And right now I find that so totally cool. The whole idea that I can communicate a message without having to rely on words (spoken or written) is mindblowing. It’s a conceptual leap similar to understanding – grokking really – how for loops or function calls work for the first time.

Of course, the problem is that even if someone had pitched Bharatnatyam to me as a language instead of a dance back in school, I probably wouldn’t have been all that enthused. My fascination with languages didn’t really get ignited until after probably first or second year in college, where I learnt the joy of C++ and object oriented programming.

This is kind of tragic, considering learning Bharatnatyam is a tough ask now. It’s a three year commitment at least, and I have no idea if I’ll even be in the same city six months from now. As for other languages, my Mandarin lessons have been on hiatus for the past two months thanks to preoccupation with work and quizzes.

Sigh. Such are the things I miss out on.

Subverting Propaganda

December 8, 2007

Filthy undergrads (and even filthier schoolchildren) cannot recall a time before cable television. They do not recall a time when television consisted of Doordarshan only. When commercials came before programming, not between it. When news was not sensational. When there was only one channel. And when that channel was a mouthpiece for the Congress (I).

And yet, Doordarshan being a propaganda outlet could not prevent some brave filmmakers from striking a blow for liberty and inserting subtle yet trenchant criticism of the ruling dynasty into their work. The most famous of these – yet utterly unappreciated as pro-freedom, anti-Nehruvianism work – is the animated short film ‘एक चिडिया अनेक चिडिया’, which brilliantly wove anti-Congress messages into a propaganda film commissioned by the ruling Nehru dynasty.

When you see this film for the first time, it comes across as a typical piece of propaganda – designed to impose the values of the ruling Allahbadi elites upon the rest of the country in the guise of ‘national integration’. However, when you examine it closer, you discover that the whole short is a brutal attack on Indira Gandhi. I shall now explain this below.

The first thing that points us to the anti-Indira message of the short film is the UP accented Hindi of the voice actors. It is clearly a parallel to the forty-five year long domination of national politics by a small group of UP Brahmins.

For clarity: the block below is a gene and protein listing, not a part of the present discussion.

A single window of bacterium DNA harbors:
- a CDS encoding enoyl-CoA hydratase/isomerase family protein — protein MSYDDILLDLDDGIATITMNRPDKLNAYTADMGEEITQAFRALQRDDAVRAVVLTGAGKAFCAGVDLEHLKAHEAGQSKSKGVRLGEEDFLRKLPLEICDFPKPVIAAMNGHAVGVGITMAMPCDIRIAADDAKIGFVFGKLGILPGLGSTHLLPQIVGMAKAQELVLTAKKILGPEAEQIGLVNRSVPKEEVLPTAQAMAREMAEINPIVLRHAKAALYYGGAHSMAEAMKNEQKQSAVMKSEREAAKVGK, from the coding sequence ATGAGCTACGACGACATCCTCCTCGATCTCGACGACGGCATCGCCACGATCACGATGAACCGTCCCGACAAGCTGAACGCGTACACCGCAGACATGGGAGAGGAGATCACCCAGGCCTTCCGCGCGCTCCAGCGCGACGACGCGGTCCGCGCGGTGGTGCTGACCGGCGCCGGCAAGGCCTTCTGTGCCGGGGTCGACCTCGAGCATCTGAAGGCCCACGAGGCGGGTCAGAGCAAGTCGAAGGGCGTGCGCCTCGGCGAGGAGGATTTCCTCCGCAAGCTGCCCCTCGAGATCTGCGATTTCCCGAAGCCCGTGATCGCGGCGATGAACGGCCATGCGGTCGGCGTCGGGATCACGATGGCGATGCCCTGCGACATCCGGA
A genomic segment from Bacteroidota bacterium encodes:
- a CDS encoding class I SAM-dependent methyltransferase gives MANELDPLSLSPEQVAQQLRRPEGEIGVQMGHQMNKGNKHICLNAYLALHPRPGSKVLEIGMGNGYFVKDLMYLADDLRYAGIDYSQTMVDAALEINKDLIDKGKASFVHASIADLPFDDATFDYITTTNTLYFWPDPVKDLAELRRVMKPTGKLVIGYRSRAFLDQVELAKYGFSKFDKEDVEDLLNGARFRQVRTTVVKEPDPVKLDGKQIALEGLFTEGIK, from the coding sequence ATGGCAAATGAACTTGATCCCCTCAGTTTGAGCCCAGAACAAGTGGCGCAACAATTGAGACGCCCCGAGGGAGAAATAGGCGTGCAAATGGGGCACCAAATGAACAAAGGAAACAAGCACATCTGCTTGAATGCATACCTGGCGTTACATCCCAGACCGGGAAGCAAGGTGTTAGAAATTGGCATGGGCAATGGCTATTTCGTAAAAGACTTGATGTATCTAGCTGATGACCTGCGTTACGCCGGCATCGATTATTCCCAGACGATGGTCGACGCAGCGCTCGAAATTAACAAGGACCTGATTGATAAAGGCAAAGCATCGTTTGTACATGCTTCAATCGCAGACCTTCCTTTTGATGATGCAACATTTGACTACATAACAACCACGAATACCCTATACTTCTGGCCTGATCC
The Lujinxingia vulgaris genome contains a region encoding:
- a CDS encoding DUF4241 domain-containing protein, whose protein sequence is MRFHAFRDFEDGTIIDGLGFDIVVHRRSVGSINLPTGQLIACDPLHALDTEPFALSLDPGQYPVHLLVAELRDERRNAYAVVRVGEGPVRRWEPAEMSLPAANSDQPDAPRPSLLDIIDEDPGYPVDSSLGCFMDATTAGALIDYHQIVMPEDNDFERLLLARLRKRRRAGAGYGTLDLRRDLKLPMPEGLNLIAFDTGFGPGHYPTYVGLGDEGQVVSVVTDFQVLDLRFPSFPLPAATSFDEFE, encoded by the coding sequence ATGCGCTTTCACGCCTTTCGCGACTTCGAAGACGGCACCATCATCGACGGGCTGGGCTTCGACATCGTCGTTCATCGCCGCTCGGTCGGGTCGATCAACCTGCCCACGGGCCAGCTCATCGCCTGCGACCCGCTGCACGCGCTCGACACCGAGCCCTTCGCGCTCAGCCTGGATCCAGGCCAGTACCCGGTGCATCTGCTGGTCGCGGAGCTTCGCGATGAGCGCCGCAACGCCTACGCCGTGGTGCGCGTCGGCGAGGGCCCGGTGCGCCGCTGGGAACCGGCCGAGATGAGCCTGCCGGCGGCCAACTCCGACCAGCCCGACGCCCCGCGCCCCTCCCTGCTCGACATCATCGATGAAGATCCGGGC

This established, it becomes clear that the ‘Didi’ introduced at the very beginning of the film is Indira Gandhi. The choice of symbols is startling – presenting Indira Gandhi as a Big Sister is a parallel to Orwell’s Big Brother, who presided over an equally totalitarian state.

After this, the parallels fall into place. At 2:30, we see the Big Sister figure telling a story about a hunter trying to capture birds. With this segment, Vijaya Mule invokes Indira Gandhi’s insane invocations of the ‘foreign hand’. The mice depicted at the end of the story are a metaphor for the Soviet military assistance provided to Nehru-dynasty India – poor, badly designed hardware, only capable of irritating superior American ordnance, but still good enough to win the 1971 war.

The most powerful indictment of the Indira regime, however, comes in the last segment of the film, beginning at 04:52. We see how the children led by the Big Sister plot to steal mangoes from somebody’s private property. This is an analogy to how Indira Gandhi led the Congress to nationalize banks in 1969, and use the spoils to reward party functionaries with cheap and easy credit. Tellingly, we see that there are no Sikhs receiving mangoes. Even more tellingly, we see that while it is the younger brother who gathers the mangoes, it is the Big Sister who distributes them – and that there is no audit or control to measure who receives how much – referring to the culture of corruption established by Indira Gandhi, which allowed her to grab the vast majority of bribes and extortion.

It is difficult enough to spread an anti-dynasty message on state-owned television. Doing this in the guise of state propaganda is even more remarkable. Vijaya Mule and her team need to be applauded.

A Little Dickens

December 7, 2007

Quote of the (last) Month:

Libertarians are not beyond hope (and some are even cute), but they need to be Re-Educated.
I’d start with some Dickens novels, personally.

(seen on Facebook)

We Pompous Libertarians (TM) often believe that (welfare) statists are out of touch with reality.

When they go on to attack libertarianism as twenty-first century public policy, on the basis of nineteenth-century fiction, they do nothing to alter this belief.

Further detachment from reality is shown in the claim that some libertarians are cute. Actually, all libertarians are cute. Of course, the cutest libertarian of us all is Rahul Raguram.